Deforestation in the Himalayas has taken its toll on the flow of the Yamuna's water. The normal flow of the river has been reduced to a fraction of what it was, thus lowering the water table and drying out wells and water tanks throughout the area. Another effect has been the catastrophic silt-laden floods during the rainy season, resulting in the drastic change in course of the Yamuna at Vrindavan. She used to flow round the town on three sides, holding the sacred groves and temples in a loving embrace. Now she is a mile away from her old bed, and only touches the town for a few hundred yards at Keshi Ghat. Either side of the river is a widening flood plain of sandy, treeless desert.
Vrindavan's original riverside is filled with ornate bathing ghats, terraces and steps with ornamental shelters and palaces where pilgrims used to bathe. They are now marooned, crumbling and neglected, amidst the dry sand and debris left behind by the retreating river.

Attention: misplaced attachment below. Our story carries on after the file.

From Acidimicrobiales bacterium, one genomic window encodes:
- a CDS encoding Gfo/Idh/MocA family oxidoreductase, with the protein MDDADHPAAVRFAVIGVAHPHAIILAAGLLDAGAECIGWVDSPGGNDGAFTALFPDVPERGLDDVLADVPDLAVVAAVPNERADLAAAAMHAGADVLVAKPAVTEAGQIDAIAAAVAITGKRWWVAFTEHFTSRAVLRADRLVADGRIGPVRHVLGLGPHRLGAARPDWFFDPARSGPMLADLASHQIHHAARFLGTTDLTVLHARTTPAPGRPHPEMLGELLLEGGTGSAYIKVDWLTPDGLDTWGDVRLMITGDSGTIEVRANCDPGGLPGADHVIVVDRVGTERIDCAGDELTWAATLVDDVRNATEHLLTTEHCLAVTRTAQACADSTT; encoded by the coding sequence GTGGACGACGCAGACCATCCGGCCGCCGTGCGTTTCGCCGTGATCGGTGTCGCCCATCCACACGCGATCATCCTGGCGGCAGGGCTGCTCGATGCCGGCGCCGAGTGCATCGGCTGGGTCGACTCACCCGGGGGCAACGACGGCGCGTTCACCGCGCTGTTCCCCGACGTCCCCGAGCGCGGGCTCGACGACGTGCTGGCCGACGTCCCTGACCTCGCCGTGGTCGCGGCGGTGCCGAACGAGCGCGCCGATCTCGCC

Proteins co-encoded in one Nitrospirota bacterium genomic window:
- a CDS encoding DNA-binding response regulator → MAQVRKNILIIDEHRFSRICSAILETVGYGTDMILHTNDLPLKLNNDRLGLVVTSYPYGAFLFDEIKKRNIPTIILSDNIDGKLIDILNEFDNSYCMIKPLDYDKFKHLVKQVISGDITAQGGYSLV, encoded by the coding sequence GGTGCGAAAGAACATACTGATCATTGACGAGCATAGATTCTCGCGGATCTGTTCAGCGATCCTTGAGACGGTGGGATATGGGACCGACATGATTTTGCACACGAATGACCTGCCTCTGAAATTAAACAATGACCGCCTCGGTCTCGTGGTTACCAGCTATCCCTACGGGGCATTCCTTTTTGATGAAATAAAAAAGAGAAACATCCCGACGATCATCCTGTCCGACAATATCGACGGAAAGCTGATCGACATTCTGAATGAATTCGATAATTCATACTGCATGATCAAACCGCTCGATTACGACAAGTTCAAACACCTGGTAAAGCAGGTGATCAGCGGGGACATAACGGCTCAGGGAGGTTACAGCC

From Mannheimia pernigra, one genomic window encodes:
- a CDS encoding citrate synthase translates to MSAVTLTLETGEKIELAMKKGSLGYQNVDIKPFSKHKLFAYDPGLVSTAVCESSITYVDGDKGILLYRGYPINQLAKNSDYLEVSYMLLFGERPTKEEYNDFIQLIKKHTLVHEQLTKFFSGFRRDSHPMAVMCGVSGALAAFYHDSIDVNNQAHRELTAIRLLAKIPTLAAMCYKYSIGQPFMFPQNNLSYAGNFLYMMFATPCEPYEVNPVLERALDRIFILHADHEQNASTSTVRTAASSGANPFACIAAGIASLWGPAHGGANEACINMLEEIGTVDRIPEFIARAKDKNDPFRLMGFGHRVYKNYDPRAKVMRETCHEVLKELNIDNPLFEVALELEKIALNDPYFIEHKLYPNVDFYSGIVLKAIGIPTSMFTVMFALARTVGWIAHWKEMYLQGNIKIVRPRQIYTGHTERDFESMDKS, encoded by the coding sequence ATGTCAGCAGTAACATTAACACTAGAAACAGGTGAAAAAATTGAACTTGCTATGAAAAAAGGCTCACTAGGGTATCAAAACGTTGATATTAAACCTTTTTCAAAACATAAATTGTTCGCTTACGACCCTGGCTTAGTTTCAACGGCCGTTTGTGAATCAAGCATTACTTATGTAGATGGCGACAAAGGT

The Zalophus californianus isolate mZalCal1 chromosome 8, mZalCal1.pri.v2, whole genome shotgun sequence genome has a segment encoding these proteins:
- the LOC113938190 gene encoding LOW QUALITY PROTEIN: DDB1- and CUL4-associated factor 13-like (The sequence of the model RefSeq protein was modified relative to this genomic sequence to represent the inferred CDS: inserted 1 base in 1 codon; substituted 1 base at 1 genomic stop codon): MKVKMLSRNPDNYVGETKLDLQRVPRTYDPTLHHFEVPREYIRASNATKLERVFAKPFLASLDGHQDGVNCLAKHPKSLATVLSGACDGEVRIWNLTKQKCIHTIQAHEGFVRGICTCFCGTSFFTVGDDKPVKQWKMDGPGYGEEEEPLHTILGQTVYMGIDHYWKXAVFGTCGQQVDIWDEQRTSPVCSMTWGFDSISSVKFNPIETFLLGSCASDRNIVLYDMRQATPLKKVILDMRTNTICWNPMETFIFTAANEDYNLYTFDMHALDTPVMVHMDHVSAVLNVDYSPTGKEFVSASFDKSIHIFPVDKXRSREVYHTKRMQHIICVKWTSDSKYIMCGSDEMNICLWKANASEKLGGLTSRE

Along with the Kunds, groves, and hills, Yamuna is the fourth important element of the Braj quadrangle. It has always been and will always remain a major point of reference in the Braj landscape. The Braj Foundation intends to venture into this fourth angle of restoration and revival in the near future. Without this any attempts to revive the disappearing environment and the sacred landscape of Braj will remain incomplete. We are making extensive efforts to sensitize government and civil society to take action in this field. Our concentration now is to dredge the river in the entire Braj region to restore its water holding capacity.
We invite experts and experienced individuals, groups and politicians to guide us to take this forward.